The assumptions here are :

  1. The attacker found a MySQL port exposed and bruted for passwords to get in. Once in, the attacker dropped the database.
  2. The attacker found solr port exposed and exploited this to drop Kingsin malware.
  3. The attacker could not get into another MySQL that was not publicly exposed
  4. Redis server was also not attacked because the password used there was quite strong and no public exploits could be located.

I checked for various indicators of compromise to see if the attacker has escaped the docker container to the host. I listed all the files which are modified in the past 15 days with

find / -type f -mtime -15 -ls 

I could not find any suspicious files. While checking the running processes I found an interesting process running headless chrome.

Why would there be a headless chrome process running? I quickly ran

ps -ef --forest

This seemed to be running as a container and upon further verification, I found that it was used for pdf exporting and certificate generation. So it was the intended one. Furthermore I checked for entries in /etc/passwd and found one user which looked interesting.


Upon further verification, it seems to be the user made by digital ocean. Besides the shell was also /bin/false and there were no suspicious entries in authorized_keys and authorized_keys2 files. From the offensive perspective, I could not find a way to break out of the container to get into the host. Nevertheless, I checked if the attacker broke into the host. During the investigation, I came across some ways to escalate low-level privileges to root. However, no signs of escalations were found.

The process taken should have been better like taking a snapshot for forensics and doing the investigation there. I took the other route because there were some complications initially. Here most of the pieces of evidence was lost because the docker containers were removed and instantiated again. If you are doing docker forensics then I highly recommend making images before you proceed with the investigation. The following command creates a new image out of the container :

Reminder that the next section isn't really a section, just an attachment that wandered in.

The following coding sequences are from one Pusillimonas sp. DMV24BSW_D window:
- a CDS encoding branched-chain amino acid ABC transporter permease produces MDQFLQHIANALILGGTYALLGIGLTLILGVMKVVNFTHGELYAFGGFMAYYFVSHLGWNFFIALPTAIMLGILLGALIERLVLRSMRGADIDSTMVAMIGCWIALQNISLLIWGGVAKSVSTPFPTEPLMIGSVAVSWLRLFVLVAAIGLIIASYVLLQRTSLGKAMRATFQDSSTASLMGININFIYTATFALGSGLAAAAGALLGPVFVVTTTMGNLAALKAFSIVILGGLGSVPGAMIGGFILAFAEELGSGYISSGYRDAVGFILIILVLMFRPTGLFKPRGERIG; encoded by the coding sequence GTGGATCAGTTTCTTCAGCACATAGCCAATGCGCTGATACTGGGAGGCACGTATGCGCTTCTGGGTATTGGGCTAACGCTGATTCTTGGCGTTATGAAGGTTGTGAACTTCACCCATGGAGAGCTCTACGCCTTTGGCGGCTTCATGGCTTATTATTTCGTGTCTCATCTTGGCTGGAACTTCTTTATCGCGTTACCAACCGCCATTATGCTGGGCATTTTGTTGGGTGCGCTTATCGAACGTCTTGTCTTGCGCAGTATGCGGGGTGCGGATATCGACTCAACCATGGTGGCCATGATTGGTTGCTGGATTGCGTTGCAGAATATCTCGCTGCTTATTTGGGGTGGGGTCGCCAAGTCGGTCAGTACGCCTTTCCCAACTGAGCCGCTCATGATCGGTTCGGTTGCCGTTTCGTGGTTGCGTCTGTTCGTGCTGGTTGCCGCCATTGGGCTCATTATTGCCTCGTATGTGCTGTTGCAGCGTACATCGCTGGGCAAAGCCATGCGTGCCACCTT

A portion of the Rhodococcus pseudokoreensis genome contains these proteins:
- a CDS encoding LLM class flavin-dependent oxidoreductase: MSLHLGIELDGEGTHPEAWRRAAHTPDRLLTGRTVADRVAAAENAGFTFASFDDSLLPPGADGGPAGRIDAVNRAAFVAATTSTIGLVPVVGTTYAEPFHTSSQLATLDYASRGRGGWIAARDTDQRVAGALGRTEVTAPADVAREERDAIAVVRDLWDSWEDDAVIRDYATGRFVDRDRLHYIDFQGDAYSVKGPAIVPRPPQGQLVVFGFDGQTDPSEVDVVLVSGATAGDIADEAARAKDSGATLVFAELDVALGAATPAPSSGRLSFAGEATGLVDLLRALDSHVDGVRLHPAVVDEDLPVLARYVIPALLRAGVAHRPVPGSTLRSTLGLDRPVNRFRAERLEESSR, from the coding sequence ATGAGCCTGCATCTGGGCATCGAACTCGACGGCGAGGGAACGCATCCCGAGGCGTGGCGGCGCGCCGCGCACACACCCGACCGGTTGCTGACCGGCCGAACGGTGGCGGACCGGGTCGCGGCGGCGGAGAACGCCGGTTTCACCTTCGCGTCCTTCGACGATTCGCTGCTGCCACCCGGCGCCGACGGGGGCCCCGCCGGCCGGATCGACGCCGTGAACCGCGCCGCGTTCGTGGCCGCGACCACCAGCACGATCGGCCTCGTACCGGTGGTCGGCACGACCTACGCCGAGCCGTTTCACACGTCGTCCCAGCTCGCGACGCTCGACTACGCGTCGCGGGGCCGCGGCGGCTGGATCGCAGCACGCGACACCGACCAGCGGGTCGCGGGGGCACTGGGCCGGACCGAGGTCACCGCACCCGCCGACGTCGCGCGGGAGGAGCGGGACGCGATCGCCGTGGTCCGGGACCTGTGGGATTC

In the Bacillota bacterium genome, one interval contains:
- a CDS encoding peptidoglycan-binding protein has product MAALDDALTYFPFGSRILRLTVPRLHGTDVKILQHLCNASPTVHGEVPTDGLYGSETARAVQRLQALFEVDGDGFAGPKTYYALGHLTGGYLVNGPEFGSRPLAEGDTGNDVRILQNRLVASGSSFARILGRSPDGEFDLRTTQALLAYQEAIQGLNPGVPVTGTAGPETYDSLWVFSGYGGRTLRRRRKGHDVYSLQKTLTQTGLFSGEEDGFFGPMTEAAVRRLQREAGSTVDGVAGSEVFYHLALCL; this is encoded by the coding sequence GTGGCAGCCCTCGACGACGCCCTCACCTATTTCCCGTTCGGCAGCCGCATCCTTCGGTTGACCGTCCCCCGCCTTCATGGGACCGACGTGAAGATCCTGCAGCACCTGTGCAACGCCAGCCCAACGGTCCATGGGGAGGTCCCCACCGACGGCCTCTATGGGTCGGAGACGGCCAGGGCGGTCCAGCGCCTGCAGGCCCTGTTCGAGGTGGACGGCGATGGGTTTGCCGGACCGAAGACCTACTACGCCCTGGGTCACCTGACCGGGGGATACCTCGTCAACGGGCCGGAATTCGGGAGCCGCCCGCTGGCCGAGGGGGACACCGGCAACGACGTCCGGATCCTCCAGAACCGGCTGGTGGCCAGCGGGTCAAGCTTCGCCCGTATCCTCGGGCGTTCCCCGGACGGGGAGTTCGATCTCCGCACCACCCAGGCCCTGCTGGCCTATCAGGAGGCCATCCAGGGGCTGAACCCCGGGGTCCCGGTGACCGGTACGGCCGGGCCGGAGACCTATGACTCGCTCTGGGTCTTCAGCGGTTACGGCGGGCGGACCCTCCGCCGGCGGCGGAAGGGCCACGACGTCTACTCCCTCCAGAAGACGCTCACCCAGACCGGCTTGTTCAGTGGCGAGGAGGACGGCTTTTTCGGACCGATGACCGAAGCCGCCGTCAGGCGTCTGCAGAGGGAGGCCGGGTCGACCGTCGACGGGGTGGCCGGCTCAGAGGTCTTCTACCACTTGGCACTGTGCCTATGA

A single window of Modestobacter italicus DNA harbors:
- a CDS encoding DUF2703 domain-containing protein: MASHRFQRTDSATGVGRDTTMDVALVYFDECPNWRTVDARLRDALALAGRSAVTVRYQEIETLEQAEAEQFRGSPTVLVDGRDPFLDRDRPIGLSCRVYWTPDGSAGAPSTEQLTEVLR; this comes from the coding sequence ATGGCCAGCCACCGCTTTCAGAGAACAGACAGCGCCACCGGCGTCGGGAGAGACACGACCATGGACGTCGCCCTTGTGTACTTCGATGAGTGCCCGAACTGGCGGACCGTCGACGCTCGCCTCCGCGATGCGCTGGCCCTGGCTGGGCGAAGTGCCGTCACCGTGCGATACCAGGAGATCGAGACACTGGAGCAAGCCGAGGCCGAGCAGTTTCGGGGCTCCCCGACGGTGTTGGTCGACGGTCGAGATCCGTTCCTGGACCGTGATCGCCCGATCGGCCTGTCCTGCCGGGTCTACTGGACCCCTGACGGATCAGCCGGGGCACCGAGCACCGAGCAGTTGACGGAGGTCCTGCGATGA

docker commit -m "New Image for forensics" container_id new_image_name

You can use docker diff container_id to see files that have been modified inside the docker container and see if there are any interesting files dropped or modified.

root@host:~# docker diff container_id
C /root
A /root/.local
A /root/.local/share
A /root/.local/share/applications
A /root/.local/share/applications/mimeapps.list
C /gotenberg
A /gotenberg/tmp

The tools like docker-explorer by google can be used once if you have the snapshot. I looked into bash_history, apt logs, /var/log/auth.log, and different other potential resources in there. Nothing stood out in my favor. The takeaway here is always enable logging. It makes investigators’ life so much easier. It’s also a win situation for debugging and troubleshooting purposes.


  1. Proper security assessment of the mobile applications, API endpoints, and associated network infrastructures. This should be the first phase
  2. Architectural review of the applications
  3. Implementation of centralized logging of the containers and applications. This was lagging and upon deletion of the old containers, all pieces of evidence were lost. It is super crucial to keep logs of the containers somewhere
  4. Ports that don’t have to be exposed on the Internet should be avoided. For eg there is no point in exposing 3306, 6379, and other applications behind the reverse proxy on the Internet. Firewall rules can be added to the digital ocean console
  5. Passwords should not be exposed like that in configuration files. We can use vaults for secrets and password management
  6. The latest secure images should be pulled from the registry
  7. Minimal images can be used which decreases the ease of exploitation
  8. Harden the underlying operating system. If the same OS is used everywhere then the hardened OS can be used as a base OS for other servers

Coded Brain

Hi , I am an information security enthusiast from Nepal.